station must be certificated for use in the amateur service
in accordance with Subpart J of Part 2 of the FCC Rules.
This requirement does not apply if one or more of the
following conditions are met:
(1) The amplifier is not capable of operation on frequencies
below 144 MHz. For the purpose of this part, an amplifier
will be deemed to be incapable of operation below 144 MHz if
it is not capable of being easily modified to increase its
amplification characteristics below 120 MHz and either:
(i) The mean output power of the amplifier decreases, as
frequency decreases from 144 MHz, to a point where 0 dB or
less gain is exhibited at 120 MHz; or
(ii) The amplifier is not capable of amplifying signals
below 120 MHz even for brief periods without sustaining
permanent damage to its amplification circuitry.
(2) The amplifier was manufactured before April 28, 1978,
and has been issued a marketing waiver by the FCC, or the
amplifier was purchased before April 28, 1978, by an amateur
operator for use at that amateur operator’s station.
(3) The amplifier was:
(i) Constructed by the licensee, not from an external RF
power amplifier kit, for use at the licensee’s station; or
(ii) Modified by the licensee for use at the licensee’s
station.
(4) The amplifier is sold by an amateur operator to another
amateur operator or to a dealer.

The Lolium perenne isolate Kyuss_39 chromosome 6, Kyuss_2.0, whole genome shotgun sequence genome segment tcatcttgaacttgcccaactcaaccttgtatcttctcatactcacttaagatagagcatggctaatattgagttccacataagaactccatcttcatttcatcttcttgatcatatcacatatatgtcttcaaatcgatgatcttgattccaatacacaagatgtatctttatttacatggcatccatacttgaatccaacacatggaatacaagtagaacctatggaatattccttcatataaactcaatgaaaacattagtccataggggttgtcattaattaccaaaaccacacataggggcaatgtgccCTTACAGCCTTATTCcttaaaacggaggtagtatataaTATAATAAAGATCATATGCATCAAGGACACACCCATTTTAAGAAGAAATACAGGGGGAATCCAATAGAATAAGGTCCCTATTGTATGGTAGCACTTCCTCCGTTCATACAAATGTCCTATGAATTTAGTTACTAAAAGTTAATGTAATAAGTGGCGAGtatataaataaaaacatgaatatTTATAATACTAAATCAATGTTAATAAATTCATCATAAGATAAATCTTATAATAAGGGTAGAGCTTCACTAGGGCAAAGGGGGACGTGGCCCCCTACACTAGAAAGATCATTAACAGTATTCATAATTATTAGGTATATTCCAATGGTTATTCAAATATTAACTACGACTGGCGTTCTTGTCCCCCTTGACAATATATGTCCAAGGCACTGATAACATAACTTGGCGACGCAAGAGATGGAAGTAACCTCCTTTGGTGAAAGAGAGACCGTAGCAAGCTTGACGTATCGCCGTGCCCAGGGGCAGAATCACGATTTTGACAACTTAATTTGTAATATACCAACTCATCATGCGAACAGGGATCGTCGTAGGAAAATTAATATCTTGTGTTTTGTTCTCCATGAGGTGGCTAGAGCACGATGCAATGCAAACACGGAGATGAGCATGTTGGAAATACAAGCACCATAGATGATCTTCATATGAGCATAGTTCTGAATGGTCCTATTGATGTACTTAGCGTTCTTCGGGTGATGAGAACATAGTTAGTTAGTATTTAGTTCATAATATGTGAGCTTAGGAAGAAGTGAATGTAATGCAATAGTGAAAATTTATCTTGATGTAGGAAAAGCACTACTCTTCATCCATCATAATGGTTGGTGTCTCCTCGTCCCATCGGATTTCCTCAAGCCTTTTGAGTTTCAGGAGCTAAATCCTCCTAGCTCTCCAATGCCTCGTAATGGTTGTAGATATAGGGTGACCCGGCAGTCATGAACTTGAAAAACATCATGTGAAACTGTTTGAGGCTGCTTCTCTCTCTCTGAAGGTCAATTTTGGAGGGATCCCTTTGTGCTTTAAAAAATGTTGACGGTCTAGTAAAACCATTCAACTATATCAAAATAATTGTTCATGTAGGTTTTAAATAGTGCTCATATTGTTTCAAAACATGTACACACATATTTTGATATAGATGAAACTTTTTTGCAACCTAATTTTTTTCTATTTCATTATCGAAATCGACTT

(5) The amplifier is purchased in used condition by an
equipment dealer from an amateur operator and the amplifier
is further sold to another amateur operator for use at that
operator’s station.
© Any external RF power amplifier appearing in the
Commission’s database as certificated for use in the amateur
service may be marketed for use in the amateur service.
§97.317 Standards for certification of external RF power
amplifiers.
(a) To receive a grant of certification, the amplifier must
satisfy the spurious emission standards of §97.307(d) or (e)
of this Part, as applicable, when the amplifier is:
(1) Operated at its full output power;
(2) Placed in the “standby” or “off” positions, but still
connected to the transmitter; and
(3) Driven with at least 50 W mean RF input power (unless
higher drive level is specified).
(b) To receive a grant of certification, the amplifier must
not be capable of operation on any frequency or frequencies
between
24 MHz and 35 MHz. The amplifier will be deemed incapable
of such operation if it:
(1) Exhibits no more than 6 dB gain between 24 MHz and 26
MHz and between 28 MHz and 35 MHz. (This gain will be
determined by the ratio of the input RF driving signal (mean
power measurement) to the mean RF output power of the
amplifier); and
(2) Exhibits no amplification (0 dB gain) between 26 MHz and
28 MHz.
© Certification may be denied when denial would prevent
the use of these amplifiers in services other than the
amateur service. The following features will result in
dismissal or denial of an application for certification: